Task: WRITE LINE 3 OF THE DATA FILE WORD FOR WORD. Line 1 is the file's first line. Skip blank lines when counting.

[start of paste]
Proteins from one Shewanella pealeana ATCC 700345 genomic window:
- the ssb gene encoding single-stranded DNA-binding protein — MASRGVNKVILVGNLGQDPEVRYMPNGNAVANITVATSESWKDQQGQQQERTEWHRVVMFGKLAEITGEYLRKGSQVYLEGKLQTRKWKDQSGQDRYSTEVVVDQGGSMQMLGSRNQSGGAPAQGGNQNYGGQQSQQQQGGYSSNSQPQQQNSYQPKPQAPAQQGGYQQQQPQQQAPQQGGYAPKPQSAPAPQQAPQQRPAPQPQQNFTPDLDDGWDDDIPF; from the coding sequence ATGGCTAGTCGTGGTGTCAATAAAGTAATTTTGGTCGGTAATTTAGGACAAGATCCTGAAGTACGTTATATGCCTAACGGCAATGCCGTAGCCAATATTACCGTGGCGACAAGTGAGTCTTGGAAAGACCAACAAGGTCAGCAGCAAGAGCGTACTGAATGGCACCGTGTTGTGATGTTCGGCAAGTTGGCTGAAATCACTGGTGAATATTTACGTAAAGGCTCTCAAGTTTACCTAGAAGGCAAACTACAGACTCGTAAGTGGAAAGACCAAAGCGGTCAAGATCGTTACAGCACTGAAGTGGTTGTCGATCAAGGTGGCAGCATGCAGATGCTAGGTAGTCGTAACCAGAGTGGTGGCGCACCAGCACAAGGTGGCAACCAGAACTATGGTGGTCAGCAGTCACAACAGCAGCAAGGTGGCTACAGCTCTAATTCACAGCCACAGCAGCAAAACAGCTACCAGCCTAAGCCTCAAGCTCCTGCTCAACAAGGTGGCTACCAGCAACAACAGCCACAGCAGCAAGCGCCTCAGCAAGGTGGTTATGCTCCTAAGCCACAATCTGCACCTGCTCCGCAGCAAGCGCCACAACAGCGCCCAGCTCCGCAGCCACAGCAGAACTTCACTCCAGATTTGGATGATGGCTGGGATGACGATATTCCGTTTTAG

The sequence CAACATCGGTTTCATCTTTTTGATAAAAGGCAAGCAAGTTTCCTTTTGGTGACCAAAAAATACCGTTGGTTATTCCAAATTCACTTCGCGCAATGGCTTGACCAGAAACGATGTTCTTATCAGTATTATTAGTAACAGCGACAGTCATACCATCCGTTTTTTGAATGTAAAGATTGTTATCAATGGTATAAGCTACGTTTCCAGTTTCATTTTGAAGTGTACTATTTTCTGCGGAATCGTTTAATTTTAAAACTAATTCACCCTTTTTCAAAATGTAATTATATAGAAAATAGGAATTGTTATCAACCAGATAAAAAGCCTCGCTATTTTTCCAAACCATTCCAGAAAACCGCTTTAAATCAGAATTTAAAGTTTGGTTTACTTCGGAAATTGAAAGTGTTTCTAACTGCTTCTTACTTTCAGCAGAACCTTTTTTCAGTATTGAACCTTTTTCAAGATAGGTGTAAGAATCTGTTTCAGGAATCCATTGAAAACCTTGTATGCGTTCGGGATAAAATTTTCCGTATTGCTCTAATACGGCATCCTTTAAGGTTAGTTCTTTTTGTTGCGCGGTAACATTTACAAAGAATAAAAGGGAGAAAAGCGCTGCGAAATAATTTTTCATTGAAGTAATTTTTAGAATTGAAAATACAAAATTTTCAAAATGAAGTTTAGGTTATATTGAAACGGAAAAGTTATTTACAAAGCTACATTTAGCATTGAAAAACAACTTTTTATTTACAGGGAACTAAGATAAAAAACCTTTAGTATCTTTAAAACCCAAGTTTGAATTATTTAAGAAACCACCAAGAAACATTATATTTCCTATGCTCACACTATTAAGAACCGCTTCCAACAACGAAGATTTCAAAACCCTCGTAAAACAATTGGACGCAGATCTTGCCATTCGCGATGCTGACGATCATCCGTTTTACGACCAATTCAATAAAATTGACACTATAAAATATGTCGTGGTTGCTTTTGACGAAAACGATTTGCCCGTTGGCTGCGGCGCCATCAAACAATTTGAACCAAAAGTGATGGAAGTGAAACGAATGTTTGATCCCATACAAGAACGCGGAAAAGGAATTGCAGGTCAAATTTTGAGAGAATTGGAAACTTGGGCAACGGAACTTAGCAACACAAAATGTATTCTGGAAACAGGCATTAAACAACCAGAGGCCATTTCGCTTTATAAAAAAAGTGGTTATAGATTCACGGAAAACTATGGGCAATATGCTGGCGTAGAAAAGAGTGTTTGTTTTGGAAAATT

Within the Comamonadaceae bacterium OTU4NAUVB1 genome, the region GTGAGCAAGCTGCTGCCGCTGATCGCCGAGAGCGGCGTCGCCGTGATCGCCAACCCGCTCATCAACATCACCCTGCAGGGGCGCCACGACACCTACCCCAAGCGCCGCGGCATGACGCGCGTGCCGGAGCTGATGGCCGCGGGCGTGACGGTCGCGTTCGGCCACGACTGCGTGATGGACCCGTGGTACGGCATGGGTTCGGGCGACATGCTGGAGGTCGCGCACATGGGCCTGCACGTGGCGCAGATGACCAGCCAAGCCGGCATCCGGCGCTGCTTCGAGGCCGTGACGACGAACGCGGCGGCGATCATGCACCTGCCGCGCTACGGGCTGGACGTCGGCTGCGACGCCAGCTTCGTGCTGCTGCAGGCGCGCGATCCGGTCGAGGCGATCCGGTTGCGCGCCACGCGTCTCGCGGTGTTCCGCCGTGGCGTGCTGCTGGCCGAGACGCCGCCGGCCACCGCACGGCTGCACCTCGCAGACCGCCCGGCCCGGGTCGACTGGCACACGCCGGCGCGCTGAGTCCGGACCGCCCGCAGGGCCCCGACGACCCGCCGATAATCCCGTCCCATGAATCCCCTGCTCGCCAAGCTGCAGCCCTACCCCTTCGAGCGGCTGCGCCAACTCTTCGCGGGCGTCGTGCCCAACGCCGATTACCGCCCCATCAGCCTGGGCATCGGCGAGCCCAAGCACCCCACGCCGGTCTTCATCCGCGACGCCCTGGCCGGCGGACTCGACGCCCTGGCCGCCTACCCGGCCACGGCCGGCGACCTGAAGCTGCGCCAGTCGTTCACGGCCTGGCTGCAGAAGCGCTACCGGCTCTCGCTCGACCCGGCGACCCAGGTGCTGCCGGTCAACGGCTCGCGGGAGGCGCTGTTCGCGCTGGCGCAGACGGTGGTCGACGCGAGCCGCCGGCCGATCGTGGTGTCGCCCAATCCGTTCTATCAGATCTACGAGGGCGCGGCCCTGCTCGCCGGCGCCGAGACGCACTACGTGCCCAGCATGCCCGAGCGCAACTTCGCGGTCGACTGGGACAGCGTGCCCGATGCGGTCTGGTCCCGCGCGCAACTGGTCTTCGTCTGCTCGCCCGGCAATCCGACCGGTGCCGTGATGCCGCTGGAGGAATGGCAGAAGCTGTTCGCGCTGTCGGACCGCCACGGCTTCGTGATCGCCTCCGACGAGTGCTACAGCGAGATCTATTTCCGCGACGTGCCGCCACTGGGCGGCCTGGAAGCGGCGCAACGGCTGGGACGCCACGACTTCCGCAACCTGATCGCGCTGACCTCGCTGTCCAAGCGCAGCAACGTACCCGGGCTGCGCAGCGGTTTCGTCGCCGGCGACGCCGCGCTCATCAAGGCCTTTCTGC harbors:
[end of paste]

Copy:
The sequence CAACATCGGTTTCATCTTTTTGATAAAAGGCAAGCAAGTTTCCTTTTGGTGACCAAAAAATACCGTTGGTTATTCCAAATTCACTTCGCGCAATGGCTTGACCAGAAACGATGTTCTTATCAGTATTATTAGTAACAGCGACAGTCATACCATCCGTTTTTTGAATGTAAAGATTGTTATCAATGGTATAAGCTACGTTTCCAGTTTCATTTTGAAGTGTACTATTTTCTGCGGAATCGTTTAATTTTAAAACTAATTCACCCTTTTTCAAAATGTAATTATATAGAAAATAGGAATTGTTATCAACCAGATAAAAAGCCTCGCTATTTTTCCAAACCATTCCAGAAAACCGCTTTAAATCAGAATTTAAAGTTTGGTTTACTTCGGAAATTGAAAGTGTTTCTAACTGCTTCTTACTTTCAGCAGAACCTTTTTTCAGTATTGAACCTTTTTCAAGATAGGTGTAAGAATCTGTTTCAGGAATCCATTGAAAACCTTGTATGCGTTCGGGATAAAATTTTCCGTATTGCTCTAATACGGCATCCTTTAAGGTTAGTTCTTTTTGTTGCGCGGTAACATTTACAAAGAATAAAAGGGAGAAAAGCGCTGCGAAATAATTTTTCATTGAAGTAATTTTTAGAATTGAAAATACAAAATTTTCAAAATGAAGTTTAGGTTATATTGAAACGGAAAAGTTATTTACAAAGCTACATTTAGCATTGAAAAACAACTTTTTATTTACAGGGAACTAAGATAAAAAACCTTTAGTATCTTTAAAACCCAAGTTTGAATTATTTAAGAAACCACCAAGAAACATTATATTTCCTATGCTCACACTATTAAGAACCGCTTCCAACAACGAAGATTTCAAAACCCTCGTAAAACAATTGGACGCAGATCTTGCCATTCGCGATGCTGACGATCATCCGTTTTACGACCAATTCAATAAAATTGACACTATAAAATATGTCGTGGTTGCTTTTGACGAAAACGATTTGCCCGTTGGCTGCGGCGCCATCAAACAATTTGAACCAAAAGTGATGGAAGTGAAACGAATGTTTGATCCCATACAAGAACGCGGAAAAGGAATTGCAGGTCAAATTTTGAGAGAATTGGAAACTTGGGCAACGGAACTTAGCAACACAAAATGTATTCTGGAAACAGGCATTAAACAACCAGAGGCCATTTCGCTTTATAAAAAAAGTGGTTATAGATTCACGGAAAACTATGGGCAATATGCTGGCGTAGAAAAGAGTGTTTGTTTTGGAAAATT